If the property you are relinquishing has a mortgage, you will have to pay it off when you sell. However, to receive the full tax deferral of a 1031 exchange, you'll need to take out a new mortgage of equal or greater value when purchasing your replacement property.

Properly executing a 1031 exchange can be challenging, particularly when debt is involved. Therefore, before getting started, it's advisable to consult with a tax, legal, or exchange professional to ensure you don't inadvertently make a costly mistake.

For more information, please contact us at or at 408 392-8822.  

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Help Save 1031 Exchanges
Write to your Member of Congress and Senators urging them to oppose restricting Section 1031 like-kind exchanges. As part of the American Families Plan, the Biden Administration has proposed eliminating the application of Section 1031 for gains greater than $500,000. Like-kind exchanges have been part of the U.S. tax code since 1921 and are one of the tax code’s most powerful economic tools. It is critical that we all vigorously and visibly oppose this proposal. Make your voice heard with a pre-filled letter, which you can customize to add personal anecdotes or powerful client stories to highlight the positive impact of Section 1031 like-kind exchanges. Take action today by clicking HERE.

Paul Getty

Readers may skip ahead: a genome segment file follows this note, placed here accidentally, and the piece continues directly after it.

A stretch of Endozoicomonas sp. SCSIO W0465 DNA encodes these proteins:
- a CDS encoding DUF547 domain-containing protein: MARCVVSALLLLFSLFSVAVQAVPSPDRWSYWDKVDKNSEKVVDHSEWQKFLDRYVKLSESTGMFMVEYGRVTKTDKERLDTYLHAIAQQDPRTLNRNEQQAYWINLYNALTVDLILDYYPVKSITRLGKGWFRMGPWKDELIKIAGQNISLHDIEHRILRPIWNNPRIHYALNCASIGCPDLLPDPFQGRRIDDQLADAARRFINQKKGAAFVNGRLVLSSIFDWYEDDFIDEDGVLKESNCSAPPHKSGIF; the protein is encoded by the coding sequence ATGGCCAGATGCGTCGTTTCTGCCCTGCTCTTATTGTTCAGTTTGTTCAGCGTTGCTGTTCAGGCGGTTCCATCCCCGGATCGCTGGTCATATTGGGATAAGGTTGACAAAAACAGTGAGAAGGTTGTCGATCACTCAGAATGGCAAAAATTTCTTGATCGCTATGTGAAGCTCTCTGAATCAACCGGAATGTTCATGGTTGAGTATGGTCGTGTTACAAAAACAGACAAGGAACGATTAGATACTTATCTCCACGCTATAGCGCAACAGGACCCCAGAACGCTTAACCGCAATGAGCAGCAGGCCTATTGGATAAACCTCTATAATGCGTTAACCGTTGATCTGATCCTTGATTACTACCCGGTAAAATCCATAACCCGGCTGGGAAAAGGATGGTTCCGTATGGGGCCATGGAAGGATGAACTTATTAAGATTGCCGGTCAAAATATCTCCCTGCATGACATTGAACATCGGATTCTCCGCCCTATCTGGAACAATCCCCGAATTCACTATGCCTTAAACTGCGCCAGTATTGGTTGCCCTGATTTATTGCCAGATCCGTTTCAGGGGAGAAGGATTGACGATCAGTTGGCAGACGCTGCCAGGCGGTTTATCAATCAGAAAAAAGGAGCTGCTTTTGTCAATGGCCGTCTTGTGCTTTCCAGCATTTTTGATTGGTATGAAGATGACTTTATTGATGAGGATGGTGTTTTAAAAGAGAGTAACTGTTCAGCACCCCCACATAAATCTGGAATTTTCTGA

Paul Getty is a licensed real estate broker in the state of California and Texas and has been directly involved in commercial transactions totaling over $3 billion on assets throughout the United States. His experience spans all major asset classes including retail, office, multifamily, and student, and senior housing. Paul’s transaction experience includes buy and sell side representation, sourcing and structuring of debt and equity, workouts, and asset and property management. He has worked closely with nationally prominent real estate brokerage and investment organizations including Marcus Millichap, CB Richard Ellis, JP Morgan, and Morgan Stanley among others on the firm’s numerous transactions. Paul also maintains a broad network of active buyers and sellers of commercial real estate including lenders, institutions, family office managers, and high net worth individuals. Prior to founding First Guardian Group/FGG1031, Paul was a founder and CEO of Venture Navigation, a boutique investment banking firm specializing in structuring equity investments made by institutions and high net worth individuals. He possesses over 35 years of comprehensive worldwide business management experience in environments ranging from early phase start-ups to multi-billion-dollar corporations. His track record includes participation in IPOs and successful M&A activity that has resulted in investor returns of over $700M. Paul holds an MBA in Finance from the University of Michigan, graduating with honors, and a Bachelor’s Degree in Chemistry from Wayne State University. Paul Getty holds Series 22, 62, and 63 securities licenses and is a registered financial representative with LightPath Capital Inc, member FINRA /SIPC. Paul is a noted speaker, author, and actively lectures on investments, sales, and management related topics. He is author of The 12 Magic Slides, Regulation A+: How the JOBS Act Creates Opportunities for Entrepreneurs and Investors, and Tax Deferral Strategies Utilizing the Delaware Statutory Trust (DST), available on Amazon and other retail outlets.